A Common Justice: The Legal Allegiances of Christians and Jews under Early Islam.

Author:Qattan, Najwa al-
Position:Book review
 
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A Common Justice: The Legal Allegiances of Christians and Jews under Early Islam. By URIEL I. SIMONSOHN. Divinations: Rereading Late Ancient Religion. PHILADELPHIA: UNIVERSITY OF PENNSYLVANIA PRESS, 2011. Pp. ix + 306. $79.95, 52 [pounds sterling].

In this study of the practices and regulations related to the use of extra-confessional and non-confessional courts by Jews and Christians in early Islam, Uriel Simonsohn covers a broad swath of time extending from late Roman and Sasanian times to the 'Abbasid period. He focuses on East Syrian (Nestorian) and West Syrian (Jacobite) Christian communities and on Near Eastern Rabbanite Jews, and argues that the early Muslim era offered Jews and Christians (as well as Muslims) a plurality of judicial fora and that this diverse and dynamic legal landscape was a measure and a reflection of broader social and cultural webs of affiliation linking individuals and groups across communal boundaries. At the same time it gave rise to varied efforts made by formal legal authorities to tame or contain this legal landscape and to equate judicial transgression with communal transgression. Both the reality of pluralism and the responses it evoked should invite us to revisit older notions regarding the extent of the legal and communal autonomy enjoyed by Christians and Jews in early Islam and to debunk the view that dhimmi status was predicated on rigid legal and communal segregation. Instead, Simonsohn adopts Victor Turner's fluid concept of "communitas" to suggest that those were "semiautonomous communities" in which religious affiliation was important but not the sole marker of communal membership (p. 214).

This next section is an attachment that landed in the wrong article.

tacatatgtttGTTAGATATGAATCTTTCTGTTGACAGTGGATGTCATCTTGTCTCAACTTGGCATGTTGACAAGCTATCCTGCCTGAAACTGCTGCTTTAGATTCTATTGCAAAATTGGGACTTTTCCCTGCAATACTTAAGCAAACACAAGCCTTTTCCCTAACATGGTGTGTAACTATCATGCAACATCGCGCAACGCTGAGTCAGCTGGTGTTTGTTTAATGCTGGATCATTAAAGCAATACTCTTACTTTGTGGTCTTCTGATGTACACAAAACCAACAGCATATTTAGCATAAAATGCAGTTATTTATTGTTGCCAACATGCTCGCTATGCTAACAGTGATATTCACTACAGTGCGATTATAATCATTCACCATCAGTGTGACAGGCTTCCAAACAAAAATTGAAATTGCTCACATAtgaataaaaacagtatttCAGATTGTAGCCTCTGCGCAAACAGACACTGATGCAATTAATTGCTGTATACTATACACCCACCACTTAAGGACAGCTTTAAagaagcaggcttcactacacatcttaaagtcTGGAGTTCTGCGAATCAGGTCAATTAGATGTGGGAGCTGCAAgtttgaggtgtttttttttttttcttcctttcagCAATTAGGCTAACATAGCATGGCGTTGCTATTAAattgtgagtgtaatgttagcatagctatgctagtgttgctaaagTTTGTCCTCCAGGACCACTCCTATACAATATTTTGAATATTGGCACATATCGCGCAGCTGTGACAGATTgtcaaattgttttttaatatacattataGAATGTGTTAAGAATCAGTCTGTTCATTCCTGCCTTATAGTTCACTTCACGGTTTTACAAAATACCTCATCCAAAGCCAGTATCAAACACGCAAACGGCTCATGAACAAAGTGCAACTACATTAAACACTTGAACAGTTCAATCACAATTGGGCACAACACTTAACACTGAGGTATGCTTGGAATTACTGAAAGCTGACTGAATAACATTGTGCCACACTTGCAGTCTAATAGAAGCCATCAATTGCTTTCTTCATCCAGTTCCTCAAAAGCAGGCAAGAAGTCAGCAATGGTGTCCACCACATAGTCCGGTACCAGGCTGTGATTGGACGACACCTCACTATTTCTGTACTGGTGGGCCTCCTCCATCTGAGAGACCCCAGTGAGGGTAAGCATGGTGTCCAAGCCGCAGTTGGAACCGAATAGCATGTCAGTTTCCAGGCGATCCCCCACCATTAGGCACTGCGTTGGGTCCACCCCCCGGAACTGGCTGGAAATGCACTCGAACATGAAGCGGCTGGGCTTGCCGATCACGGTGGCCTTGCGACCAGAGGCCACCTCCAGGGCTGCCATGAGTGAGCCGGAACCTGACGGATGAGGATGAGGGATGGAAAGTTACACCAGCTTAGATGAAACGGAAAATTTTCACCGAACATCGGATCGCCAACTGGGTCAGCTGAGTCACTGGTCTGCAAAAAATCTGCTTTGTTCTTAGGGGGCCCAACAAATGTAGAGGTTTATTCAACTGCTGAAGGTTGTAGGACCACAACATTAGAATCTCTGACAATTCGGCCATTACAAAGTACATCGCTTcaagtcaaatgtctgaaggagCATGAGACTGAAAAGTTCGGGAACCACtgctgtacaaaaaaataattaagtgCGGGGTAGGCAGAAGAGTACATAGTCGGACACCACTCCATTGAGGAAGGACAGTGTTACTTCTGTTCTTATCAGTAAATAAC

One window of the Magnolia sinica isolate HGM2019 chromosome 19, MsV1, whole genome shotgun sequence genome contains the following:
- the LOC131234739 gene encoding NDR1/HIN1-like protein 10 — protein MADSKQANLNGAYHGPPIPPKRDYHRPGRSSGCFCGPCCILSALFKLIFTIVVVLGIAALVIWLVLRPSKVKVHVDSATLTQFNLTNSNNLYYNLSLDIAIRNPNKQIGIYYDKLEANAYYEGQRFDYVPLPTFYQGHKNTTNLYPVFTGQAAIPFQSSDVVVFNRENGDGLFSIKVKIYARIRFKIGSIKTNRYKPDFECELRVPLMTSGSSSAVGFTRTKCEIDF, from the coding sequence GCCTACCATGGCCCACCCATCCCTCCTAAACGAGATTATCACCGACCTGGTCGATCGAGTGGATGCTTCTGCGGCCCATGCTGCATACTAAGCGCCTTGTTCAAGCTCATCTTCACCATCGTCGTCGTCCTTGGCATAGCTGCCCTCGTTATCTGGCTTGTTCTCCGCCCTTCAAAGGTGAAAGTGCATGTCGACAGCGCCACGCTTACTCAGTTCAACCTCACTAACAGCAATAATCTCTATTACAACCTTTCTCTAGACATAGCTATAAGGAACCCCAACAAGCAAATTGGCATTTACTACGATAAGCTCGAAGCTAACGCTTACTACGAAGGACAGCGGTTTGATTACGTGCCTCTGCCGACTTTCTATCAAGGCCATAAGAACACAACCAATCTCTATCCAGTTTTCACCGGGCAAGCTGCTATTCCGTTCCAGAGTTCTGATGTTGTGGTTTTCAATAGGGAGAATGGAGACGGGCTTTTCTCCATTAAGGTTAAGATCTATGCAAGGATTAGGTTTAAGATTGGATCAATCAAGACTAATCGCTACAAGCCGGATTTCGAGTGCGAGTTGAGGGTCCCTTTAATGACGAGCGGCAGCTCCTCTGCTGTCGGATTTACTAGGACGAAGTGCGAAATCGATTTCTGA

The book is comprised of an introduction, six chapters in two parts, and a conclusion. Part one, "Legal Pluralism in Late Antiquity and Classical Islam: Survey and Analysis," consists of two chapters. In the first, "A Late Antique Legacy of Legal Pluralism," Simonsohn surveys the respective legal landscapes of late Roman and Sasanian times in the three centuries leading to the Arab conquest, arguing that the Jewish and Christian communities of the Near East had multiple legal fora at their disposal before the advent of Islam. Although we lack evidence as to the extent of legal pluralism, there is enough evidence regarding its reality and, by extension, social and cultural pluralism.

In the Eastern Roman empire a plethora of secular and religious, formal and informal judicial institutions, authorities, and practices coexisted. Simonsohn argues that the blurring of lines between state and church legal institutions as well as the multiplicity of legal avenues were less a measure of waning imperial control and more a testimony to adaptation to new realities. For example, episcopal tribunals (iepiscopalis audientia), already formalized by the fourth century, were legitimized not only on account of their spiritual authority but also because they were sanctioned by the state and as such were one more means of extending state authority. In addition to imperial magistrates and bishops, there were also legal arrangements that stood outside the church: Christian holy men, broadly understood to include local clergy, monks, and solitary stylites. Simonsohn contends that people had choices: they went "forum shopping" among institutions that often overlapped and sometimes collaborated...

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